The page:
USS Indianapolis wreck location a great discovery

  • An image from a remotely operated underwater vehicle shows wreckage of the USS Indianapolis, including the ship’s bell, at the bottom of the North Pacific Ocean. Civilian researchers said they have located the wreck of the USS Indianapolis, the World War II heavy cruiser that played a critical role in the atomic bombing of Hiroshima before being struck by Japanese torpedoes. Courtesy of Paul G. Allen

  • This undated image from a remotely operated vehicle courtesy of Paul G. Allen, shows wreckage of the USS Indianapolis, which appears to be one of the two anchor windlass mechanisms from the forecastle of the ship. Civilian researchers say they have located the wreck of the USS Indianapolis, the World War II heavy cruiser that played a critical role in the atomic bombing of Hiroshima before being struck by Japanese torpedoes. The expedition crew of Research Vessel Petrel, which is owned by Microsoft co-founder Allen, says it located the wreckage of the Indianapolis on the floor of the North Pacific Ocean, more than 18,000 feet (5,500 meters) below the surface, the U.S. Navy said in a news release Saturday, Aug. 19, 2017. (Courtesy of Paul G. Allen via AP)

  • This undated image from a remotely operated underwater vehicle courtesy of Paul G. Allen, shows what appears to be the painted hull number "35" on the USS Indianapolis. Based on the curvature of the hull section, this seems to be the port side of the ship. Civilian researchers say they have located the wreck of the USS Indianapolis, the World War II heavy cruiser that played a critical role in the atomic bombing of Hiroshima before being struck by Japanese torpedoes. The expedition crew of Research Vessel Petrel, which is owned by Microsoft co-founder Allen, says it located the wreckage of the Indianapolis on the floor of the North Pacific Ocean, more than 18,000 feet (5,500 meters) below the surface, the U.S. Navy said in a news release Saturday, Aug. 19, 2017. (Courtesy of Paul G. Allen via AP)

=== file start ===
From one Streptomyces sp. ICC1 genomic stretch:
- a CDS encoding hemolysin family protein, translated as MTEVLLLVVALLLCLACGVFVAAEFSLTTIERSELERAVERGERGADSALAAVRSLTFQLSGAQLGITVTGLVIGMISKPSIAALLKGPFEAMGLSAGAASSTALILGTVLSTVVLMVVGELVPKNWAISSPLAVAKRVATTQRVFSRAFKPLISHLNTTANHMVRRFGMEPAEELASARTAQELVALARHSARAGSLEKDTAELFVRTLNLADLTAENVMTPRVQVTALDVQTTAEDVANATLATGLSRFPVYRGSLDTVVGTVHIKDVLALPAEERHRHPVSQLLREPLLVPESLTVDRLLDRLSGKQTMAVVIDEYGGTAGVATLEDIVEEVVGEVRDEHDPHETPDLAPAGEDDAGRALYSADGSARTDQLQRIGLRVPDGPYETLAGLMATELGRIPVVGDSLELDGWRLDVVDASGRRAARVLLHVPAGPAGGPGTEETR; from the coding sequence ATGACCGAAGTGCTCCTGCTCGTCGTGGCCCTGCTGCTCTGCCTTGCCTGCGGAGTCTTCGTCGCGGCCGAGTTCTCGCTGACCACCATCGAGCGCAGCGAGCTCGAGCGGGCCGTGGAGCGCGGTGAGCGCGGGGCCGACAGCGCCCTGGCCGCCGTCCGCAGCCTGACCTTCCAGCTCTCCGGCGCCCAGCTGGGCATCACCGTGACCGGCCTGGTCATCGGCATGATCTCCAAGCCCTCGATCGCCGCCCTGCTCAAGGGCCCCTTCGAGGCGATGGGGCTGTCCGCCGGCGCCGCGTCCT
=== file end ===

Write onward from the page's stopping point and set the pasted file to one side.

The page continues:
• In this July 10, 1945, photo the USS Indianapolis is shown off the Mare Island Navy Yard in Northern California after her final overhaul and repair of combat damage. U.S. Navy via AP

  • This undated image from a remotely operated underwater vehicle courtesy of Paul G. Allen, shows a spare parts box from the USS Indianapolis on the floor of the North Pacific Ocean. Civilian researchers say they have located the wreck of the USS Indianapolis, the World War II heavy cruiser that played a critical role in the atomic bombing of Hiroshima before being struck by Japanese torpedoes. The expedition crew of Research Vessel Petrel, which is owned by Microsoft co-founder Allen, says it located the wreckage of the Indianapolis on the floor of the North Pacific Ocean, more than 18,000 feet (5,500 meters) below the surface, the U.S. Navy said in a news release Saturday, Aug. 19, 2017. (Courtesy of Paul G. Allen via AP)

  • This undated image from a remotely operated vehicle courtesy of Paul G. Allen, shows the bottom of an anchor, marked "U.S. Navy" and "Norfolk Navy Yard," belonging to the USS Indianapolis, at the bottom of the North Pacific Ocean. Civilian researchers say they have located the wreck of the USS Indianapolis, the World War II heavy cruiser that played a critical role in the atomic bombing of Hiroshima before being struck by Japanese torpedoes. The expedition crew of Research Vessel Petrel, which is owned by Microsoft co-founder Allen, says it located the wreckage of the Indianapolis on the floor of the North Pacific Ocean, more than 18,000 feet (5,500 meters) below the surface, the U.S. Navy said in a news release Saturday, Aug. 19, 2017. (Courtesy of Paul G. Allen via AP)

  • ----Manila Hagatna North Pacific Pacific Celebes Sea Ocean PHILIPPINES GUAM PALAU 200 km 200 mi SOURCES: Maps4News/ HERE; U. S. Navy AP Detail Japanese submarine sinks the USS Indianapolis. ----

Monitor staff
Published: 8/22/2017 12:14:59 AM

A story about the sun and the moon eclipsed other news that deserved more attention this weekend.

Here on Earth, the USS Indianapolis was discovered in the wee hours of Saturday morning, after lying at the bottom of the Pacific Ocean for 72 years. That’s a headliner, far more significant than what most people were talking about – the moon passing in front of the sun – the past few days.

“This weekend was a tough time,” said Paul Taylor, spokesman for the Naval History and Heritage Command on Monday from Washington, D.C. “I’m glad we found the ship, of course, but from a news perspective, the timing was less than optimal.”

From the view here, nothing could compare to this discovery. The Indianapolis was sunk by a Japanese submarine near the end of World War II. Nearly 900 men died, while 316 survived, after bobbing like tops in the choppy Philippine Sea for more than four days.